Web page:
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News & Stories5 min

Bugs vs. Siding: How to Spot and Prevent Damage

Bugs in wood siding, whether behind engineered wood siding or in traditional wood products, aren’t just troublesome for homeowners—building professionals must deal with them on the jobsite, during renovations, and as they plan their builds. When clients turn to you for guidance on removing insects, replacing siding or ensuring their new durable siding is protected against bugs, it’s important to know how to address these issues.

Let’s examine the different types of bugs you may deal with and check in with Isaac Ojeda, Construction Service Associate at LP Building Solutions, for tips on how to prevent bugs from getting in or behind your durable siding.

Types of Bugs That Get Under Siding

How to avoid bugs under siding

“There are a lot of variables,” Ojeda mentions, when it comes to bugs under siding. “Weather, humidity and moisture all play a part, and it depends on the area of the country.” He also points out that insects can collect behind durable wood siding. Here are a few common bugs that can cause problems:

Wasps

Wasps are very common, especially during the summer months. Gaps in siding offer perfect spaces for wasps to enter the building envelope and start building a hive from chewed wood fibers.

Yellow Jackets

Yellow jackets can use siding to keep warm and survive past summer months. They’re a common concern in northern temperate climates and can also get behind siding through gaps.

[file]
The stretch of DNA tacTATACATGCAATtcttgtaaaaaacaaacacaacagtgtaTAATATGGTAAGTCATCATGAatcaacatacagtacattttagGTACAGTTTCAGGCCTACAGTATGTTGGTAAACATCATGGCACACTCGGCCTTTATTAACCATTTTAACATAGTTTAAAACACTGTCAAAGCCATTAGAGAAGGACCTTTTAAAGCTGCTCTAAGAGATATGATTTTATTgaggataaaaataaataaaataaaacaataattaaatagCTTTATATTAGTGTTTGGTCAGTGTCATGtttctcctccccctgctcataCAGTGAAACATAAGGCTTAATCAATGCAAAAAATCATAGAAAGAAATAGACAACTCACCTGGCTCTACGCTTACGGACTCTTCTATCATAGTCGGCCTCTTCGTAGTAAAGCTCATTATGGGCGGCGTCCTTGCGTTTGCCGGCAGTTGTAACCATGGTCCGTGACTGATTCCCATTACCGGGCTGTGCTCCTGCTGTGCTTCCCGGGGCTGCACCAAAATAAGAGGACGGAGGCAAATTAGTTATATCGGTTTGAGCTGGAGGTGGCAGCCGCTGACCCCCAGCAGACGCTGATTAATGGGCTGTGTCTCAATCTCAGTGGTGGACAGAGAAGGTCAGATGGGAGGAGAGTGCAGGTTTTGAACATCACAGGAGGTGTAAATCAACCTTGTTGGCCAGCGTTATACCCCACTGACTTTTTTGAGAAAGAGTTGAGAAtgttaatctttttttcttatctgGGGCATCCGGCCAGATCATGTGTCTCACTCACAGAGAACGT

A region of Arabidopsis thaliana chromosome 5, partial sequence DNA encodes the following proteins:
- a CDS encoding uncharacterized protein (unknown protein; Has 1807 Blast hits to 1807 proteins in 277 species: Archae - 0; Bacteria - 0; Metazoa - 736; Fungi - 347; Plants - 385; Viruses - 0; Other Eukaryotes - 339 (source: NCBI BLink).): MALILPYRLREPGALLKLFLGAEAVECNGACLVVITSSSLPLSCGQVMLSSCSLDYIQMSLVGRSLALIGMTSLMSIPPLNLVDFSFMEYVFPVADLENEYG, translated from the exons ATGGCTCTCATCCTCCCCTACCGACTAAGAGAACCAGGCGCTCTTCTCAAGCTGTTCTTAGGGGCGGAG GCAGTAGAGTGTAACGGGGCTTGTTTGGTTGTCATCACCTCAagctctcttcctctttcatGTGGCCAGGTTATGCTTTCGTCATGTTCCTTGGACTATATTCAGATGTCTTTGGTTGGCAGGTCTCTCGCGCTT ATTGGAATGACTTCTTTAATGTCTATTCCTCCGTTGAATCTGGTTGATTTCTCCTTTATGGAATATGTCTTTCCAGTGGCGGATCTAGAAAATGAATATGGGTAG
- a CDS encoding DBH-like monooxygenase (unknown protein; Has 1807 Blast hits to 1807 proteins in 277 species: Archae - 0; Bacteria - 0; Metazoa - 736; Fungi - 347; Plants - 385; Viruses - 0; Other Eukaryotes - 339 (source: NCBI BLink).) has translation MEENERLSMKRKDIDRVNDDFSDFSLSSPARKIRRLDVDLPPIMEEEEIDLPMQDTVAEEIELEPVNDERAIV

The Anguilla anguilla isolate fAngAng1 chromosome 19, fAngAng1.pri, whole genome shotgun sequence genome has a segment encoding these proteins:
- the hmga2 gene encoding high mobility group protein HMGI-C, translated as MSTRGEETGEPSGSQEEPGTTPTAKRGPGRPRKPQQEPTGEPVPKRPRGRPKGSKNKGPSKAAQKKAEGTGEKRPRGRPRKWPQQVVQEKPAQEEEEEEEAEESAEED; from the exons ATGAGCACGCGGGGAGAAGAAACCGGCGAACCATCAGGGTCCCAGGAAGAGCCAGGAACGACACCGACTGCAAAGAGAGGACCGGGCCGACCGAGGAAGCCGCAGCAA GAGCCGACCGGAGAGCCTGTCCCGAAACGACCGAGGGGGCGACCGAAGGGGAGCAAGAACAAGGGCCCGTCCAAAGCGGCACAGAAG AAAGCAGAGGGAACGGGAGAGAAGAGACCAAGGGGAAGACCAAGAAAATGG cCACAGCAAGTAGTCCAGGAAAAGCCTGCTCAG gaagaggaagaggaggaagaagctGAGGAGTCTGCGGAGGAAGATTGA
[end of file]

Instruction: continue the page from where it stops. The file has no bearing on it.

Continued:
Carpenter Bees

Per their name carpenter bees have the ability to bore into wood, typically entering the material from the underside of wood surfaces like siding, soffit, overhangs, fascia and more.

Hornets

Hornets chew wood to make a nest-building pulp material. They tend to build under eaves or protected spaces, and they can be found inside wall voids. These hard-to-reach areas provide shelter and usually occur near food sources.

Termites

Termites can be particularly devastating, especially since they can cause damage that isn’t immediately apparent. Because they consume plant-based materials, including wood, all homes can provide food for termites. Warning signs include mud tubes on exterior walls, discarded wings, cracked or bubbling paint, and wood that sounds hollow when tapped.

Paper Wasps

Paper wasps get their name from the material they use to make nests and what their nests look like. These nests appear in springtime and tend to be found under soffit, eaves, windows and door frames.

Preparing for and Preventing Bug Damage to Siding

According to Ojeda, proper durable siding installation is critical to prevent damage from bugs. However, it’s also important to set up reasonable expectations with homeowners. “Set the expectation that there’s a possibility that insects will get behind the siding,” he says. A reasonable number of bugs is expected, but infestation and damage can be avoided.